Best Of The Best: Review of Wizkid’s Shabba ft. Chris Brown, Trey Songz and French Montana


If anybody is still uncool about the little window given to Wizkid in Drake’s ‘One Dance’ citing the opportunity as a disrespect of his artistic prowess, let the latest hit Shabba put everything to rest. The star-studded song didn’t fall short of expectations as all the artists came with their ‘A’ game. The international appeal Wizkid had simultaneously been engineering has gradually been gravitating top international acts to a collaboration with him. What must be praised is his untempered African touch to the whole project. At the moment, Wizkid is arguably the hottest artist not only in Nigeria but in the African continent and ‘Shabba’ didn’t disappoint in its delivery.

Chris Brown’s subtle entrance as the beat’s tempo rises is typical of him. He croons about his success with the females he’s been taking to The Lobsters and dressing in Givenchy and Versace because they knew he’s something special – fresh out the boat is how he likes his international flavours. Chris Breezy is about balling, that why; ‘Jamaican or Asian no matter they pulling the choppers/ All of my niggas around/ I spray a new face on you clown,’ and would still get away with it because he has that legendary Shabba Ranks’ swag.

Wizkid jumped unto the chorus with that African call-and-response pattern to enhance the musicality of the hook thus: She got me blowing trees like Shabba/ Bounce to the beat like Shabba/ Ten gold rings like Shabba/ She got me rolling through like shabba/ Riding the Benz like Shabba/ Trying to f*** up the beat like Shabba.’ A repeat of the hook puts the picture in context and expressive of the rich, suave and lavish lifestyle that is both appealing to the ladies and inner-city dwellers. A partial kind of their dream.

Of course Trey Songz was on point; the poet in his lines can’t go unnoticed; ‘She’s some gold in my mouth/ nigga feeling like I’m caviar…Shabba ladies call me Mr. Lover man’ and he goes about glorifying the female body and what he wishes to do with it in the big house. You know what I’m saying? The centre of excellence; Lasgidi is also given its fair share of glamour and recognition too: ‘Getting money with the kid off in Lagos/ Stacking money like kids, like its Lagos/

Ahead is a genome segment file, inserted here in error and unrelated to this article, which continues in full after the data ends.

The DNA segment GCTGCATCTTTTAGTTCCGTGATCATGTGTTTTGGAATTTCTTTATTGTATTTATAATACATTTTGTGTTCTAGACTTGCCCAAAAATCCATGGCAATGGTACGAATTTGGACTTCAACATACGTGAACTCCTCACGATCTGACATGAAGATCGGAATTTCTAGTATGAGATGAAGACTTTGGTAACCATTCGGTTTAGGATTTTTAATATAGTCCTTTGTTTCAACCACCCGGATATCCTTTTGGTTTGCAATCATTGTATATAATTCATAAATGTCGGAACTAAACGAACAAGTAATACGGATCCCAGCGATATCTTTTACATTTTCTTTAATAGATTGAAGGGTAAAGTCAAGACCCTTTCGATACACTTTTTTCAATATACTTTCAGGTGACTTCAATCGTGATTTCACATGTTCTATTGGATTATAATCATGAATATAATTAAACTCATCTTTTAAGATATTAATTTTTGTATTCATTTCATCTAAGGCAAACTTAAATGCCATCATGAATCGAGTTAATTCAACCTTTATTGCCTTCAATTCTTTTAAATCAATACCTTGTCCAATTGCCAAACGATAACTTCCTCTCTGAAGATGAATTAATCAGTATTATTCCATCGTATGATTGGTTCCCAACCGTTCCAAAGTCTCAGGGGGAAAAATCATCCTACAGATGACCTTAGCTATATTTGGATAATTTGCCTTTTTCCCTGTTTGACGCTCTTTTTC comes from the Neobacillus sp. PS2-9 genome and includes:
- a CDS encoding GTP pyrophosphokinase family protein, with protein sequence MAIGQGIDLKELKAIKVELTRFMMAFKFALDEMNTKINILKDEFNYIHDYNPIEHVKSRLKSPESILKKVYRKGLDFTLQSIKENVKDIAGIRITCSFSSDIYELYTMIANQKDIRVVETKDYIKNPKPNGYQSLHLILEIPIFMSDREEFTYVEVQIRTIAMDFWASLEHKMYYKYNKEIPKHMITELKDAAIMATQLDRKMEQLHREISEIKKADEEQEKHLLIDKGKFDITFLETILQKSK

If she’s touching on the nigga like goddamn! / But she got a thing for a badd-man.
’ Trey summaries his verse with the whole idea of the song, that is the feeling of what it means to be successful: money, fast cars and fly ladies.

What do you expect of a Bad Boy representative on a bad song as bad as Shabba? French Montana’s french could as well be excused on this song. ‘Take pictures of me rolling’ is reminisces of 2Pac’s ‘Picture Me Rolling’ and ‘All these fishes think I’m holding,’ tells of both the glittering life that might be fake which is suppose to attract ladies to the icon thinking he’s rich, at the same time, faking it to make it or gain acceptance. From donning grey suits, cruising top-downs, paparazzi taking pictures and living fly, all tells the dream of every superstar. Montana’s dropping rhymes style in bits like Yo Gotti made the song to have a crunk flavour and a southern swagger. Something to gyrate and jiggly to. ‘Like Zamunda’ coming from French Montana resonates with Eddie Murphy’s movie ‘Coming to America; about the young prince of Zamunda in search of a faithful wife that is not carried away by material wealth or success. But in this case, it’s the opposite as a life of affluence is being exalted.

From celebrating a ghettoised living to the Shabba-ic glorification of feminine gender and black success story – rags to riches like Shabba the Jamaican dancehall king; Wizkid had once again, created something both street and mainstream. It’s sure going to be a club banger. We can’t wait to see the visuals.


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